Dead Men's Boots (Felix Castor, #3)
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Dead Men's Boots (Felix Castor #3)

4.02 of 5 stars 4.02  ·  rating details  ·  2,951 ratings  ·  155 reviews
You might think that helping a friend's widow to stop a lawyer from stealing her husband's corpse would be the strangest thing on your To Do list. But life is rarely that simple for Felix Castor.
A brutal murder in King's Cross bears all the hallmarks of a long-dead American serial killer, and it takes more good sense than Castor possesses not to get involved. He's also fi...more
Paperback, 534 pages
Published September 6th 2007 by Orbit
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This was another terrific book by Mike Carey. It's a pleasure to read a book written by such a talented author. His use of language is just a step above most authors. When he describes a scene, I see it clearly. His descriptions are original and extremely vivid. He uses language in an extraordinary way; unfortunately I can't describe it was well as he does it. I put a few references in my comments, but I'd have to quote almost every page to capture the number of times I was amazed and impressed....more
Third installment of Felix Castor series. The blurb advertises it as "three cases in which Castor gets hopelessly tangled even though he should know better". Not very promising... however, the reader should know better than to trust a blurb. The book's main plot, however, focuses on only two of these cases, while the other provides some sort of backstory which looks completely useless. I guess it's needed as a base for future development, since Castor novels are not standalones in their own migh...more
Mary Anne
Jul 06, 2011 Mary Anne rated it 4 of 5 stars  ·  review of another edition
Recommended to Mary Anne by: Brandon
This review has been hidden because it contains spoilers. To view it, click here.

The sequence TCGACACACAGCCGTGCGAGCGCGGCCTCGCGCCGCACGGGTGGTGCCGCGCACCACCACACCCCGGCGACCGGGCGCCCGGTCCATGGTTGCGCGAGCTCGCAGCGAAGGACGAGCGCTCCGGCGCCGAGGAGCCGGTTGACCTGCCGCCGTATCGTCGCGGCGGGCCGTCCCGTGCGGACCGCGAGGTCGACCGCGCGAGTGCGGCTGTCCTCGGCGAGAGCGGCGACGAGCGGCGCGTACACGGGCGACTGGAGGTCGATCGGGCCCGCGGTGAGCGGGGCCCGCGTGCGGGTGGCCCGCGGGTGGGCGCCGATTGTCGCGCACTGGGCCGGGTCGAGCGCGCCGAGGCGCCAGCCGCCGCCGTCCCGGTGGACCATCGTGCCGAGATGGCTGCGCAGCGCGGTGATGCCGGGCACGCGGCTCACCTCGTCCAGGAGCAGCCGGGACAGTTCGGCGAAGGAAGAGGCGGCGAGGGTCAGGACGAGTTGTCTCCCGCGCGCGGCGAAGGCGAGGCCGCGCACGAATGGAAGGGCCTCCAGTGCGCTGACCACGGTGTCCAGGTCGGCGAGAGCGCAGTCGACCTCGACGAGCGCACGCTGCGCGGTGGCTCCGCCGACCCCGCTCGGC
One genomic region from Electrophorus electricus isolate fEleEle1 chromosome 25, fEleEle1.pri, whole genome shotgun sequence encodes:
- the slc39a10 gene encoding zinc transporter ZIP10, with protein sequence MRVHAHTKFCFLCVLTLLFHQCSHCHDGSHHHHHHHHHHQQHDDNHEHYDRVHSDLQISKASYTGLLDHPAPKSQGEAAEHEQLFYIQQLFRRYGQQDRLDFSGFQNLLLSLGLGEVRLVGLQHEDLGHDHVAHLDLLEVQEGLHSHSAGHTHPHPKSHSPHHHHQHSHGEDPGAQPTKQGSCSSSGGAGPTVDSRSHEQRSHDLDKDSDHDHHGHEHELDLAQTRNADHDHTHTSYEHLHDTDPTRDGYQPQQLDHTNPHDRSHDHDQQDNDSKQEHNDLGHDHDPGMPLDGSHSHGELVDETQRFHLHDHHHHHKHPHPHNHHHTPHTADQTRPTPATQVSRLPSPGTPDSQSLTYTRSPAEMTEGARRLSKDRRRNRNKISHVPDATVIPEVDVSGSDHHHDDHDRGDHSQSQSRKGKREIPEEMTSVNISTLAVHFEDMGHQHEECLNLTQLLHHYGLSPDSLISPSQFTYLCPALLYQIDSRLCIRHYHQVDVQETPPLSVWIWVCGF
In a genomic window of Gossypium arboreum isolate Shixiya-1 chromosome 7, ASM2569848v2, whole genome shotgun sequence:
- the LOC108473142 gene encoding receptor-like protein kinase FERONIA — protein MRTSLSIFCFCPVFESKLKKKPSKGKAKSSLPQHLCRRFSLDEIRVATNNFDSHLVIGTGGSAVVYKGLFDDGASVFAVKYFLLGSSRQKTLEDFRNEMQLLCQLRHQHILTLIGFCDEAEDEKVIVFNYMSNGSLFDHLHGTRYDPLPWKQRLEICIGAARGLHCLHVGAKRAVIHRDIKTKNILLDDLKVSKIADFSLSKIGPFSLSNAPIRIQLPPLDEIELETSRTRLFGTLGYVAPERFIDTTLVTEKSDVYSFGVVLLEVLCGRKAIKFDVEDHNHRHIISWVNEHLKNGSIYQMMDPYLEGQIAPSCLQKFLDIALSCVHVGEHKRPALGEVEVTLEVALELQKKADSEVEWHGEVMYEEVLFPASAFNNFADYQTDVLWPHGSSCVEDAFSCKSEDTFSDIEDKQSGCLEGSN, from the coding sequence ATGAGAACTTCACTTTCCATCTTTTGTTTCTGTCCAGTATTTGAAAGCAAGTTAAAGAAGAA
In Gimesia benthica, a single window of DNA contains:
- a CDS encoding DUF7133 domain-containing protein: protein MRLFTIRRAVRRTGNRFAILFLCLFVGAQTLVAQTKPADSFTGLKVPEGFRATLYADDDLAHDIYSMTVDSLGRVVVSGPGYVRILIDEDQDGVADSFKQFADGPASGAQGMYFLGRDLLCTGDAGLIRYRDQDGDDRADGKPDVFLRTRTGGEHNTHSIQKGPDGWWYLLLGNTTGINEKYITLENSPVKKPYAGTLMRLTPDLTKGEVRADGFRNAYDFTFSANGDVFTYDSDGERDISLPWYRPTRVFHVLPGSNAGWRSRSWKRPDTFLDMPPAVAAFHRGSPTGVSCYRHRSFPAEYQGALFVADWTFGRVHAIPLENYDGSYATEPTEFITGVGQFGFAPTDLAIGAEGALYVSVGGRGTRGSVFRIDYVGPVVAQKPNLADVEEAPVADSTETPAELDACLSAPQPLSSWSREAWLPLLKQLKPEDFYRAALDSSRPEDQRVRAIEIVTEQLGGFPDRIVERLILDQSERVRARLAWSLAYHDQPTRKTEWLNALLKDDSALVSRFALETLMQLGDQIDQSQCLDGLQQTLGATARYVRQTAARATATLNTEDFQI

Brainycat's 5 "B"s:
blood: 3
boobs: 1
bombs: 1
bondage: 2
blasphemy: 4
Bechdel Test: PASS
Deggan's Rule: FAIL
Gay Bechdel Test: PASS

When I finished the previous book in this series, I was disappointed that Felix didn't grow very much. Having now read the third installment, I forgive Mr. Carey for his earlier transgressions and applaud the way he rescued the series. Felix is becoming a proper heavy-hitter in the corner of this alternate London concerned with animated post-mortem kerfuffles, and as such h...more
**edited 12/04/13

Felix "Fix" Castor, ex-exorcist and provider of "spiritual services" (no, he doesn't know what it means either) is having woman troubles, and not just romantic ones. Sure, after the events of Vicious Circle, Pen, his unrequited love interest, isn't speaking to him, and Juliet, demonic succubus and his unrequited lust interest, has a committed relationship with another woman, but he has far more problems than that. Pen has gotten him embroiled in a nasty court case over his demon...more
Felix "Fix" Castor is in over his head in Dead Men's Boots, when he is asked for help by the widow of a fellow exorcist. Toss in the apparent murder by a 40-years-dead American serial killer and a legal battle over his demon-inhabited friend Rafi and Castor has more to deal with than 3 men can handle.

Carey has really come into his own with the third Castor novel, reminding me of the early Dresden novels by Jim Butcher. Carey has a firm grip on his characters, and his plotting is tighter than eve...more
Mar 06, 2012 Anna rated it 3 of 5 stars
Shelves: horror
The mystery comes together piece by piece, most of which Fix has to actively search out. This isn't a bunch of evidence that falls conveniently into his lap; he has to work for it and put all the pieces together himself. A couple of time I thought "well, that's convenient" and found out a few chapters later what I thought was a coincidence was not so much after all. That being said, Fix must have 48-hour days with everything he manages to accomplish between sunup and sundown, and this world seem...more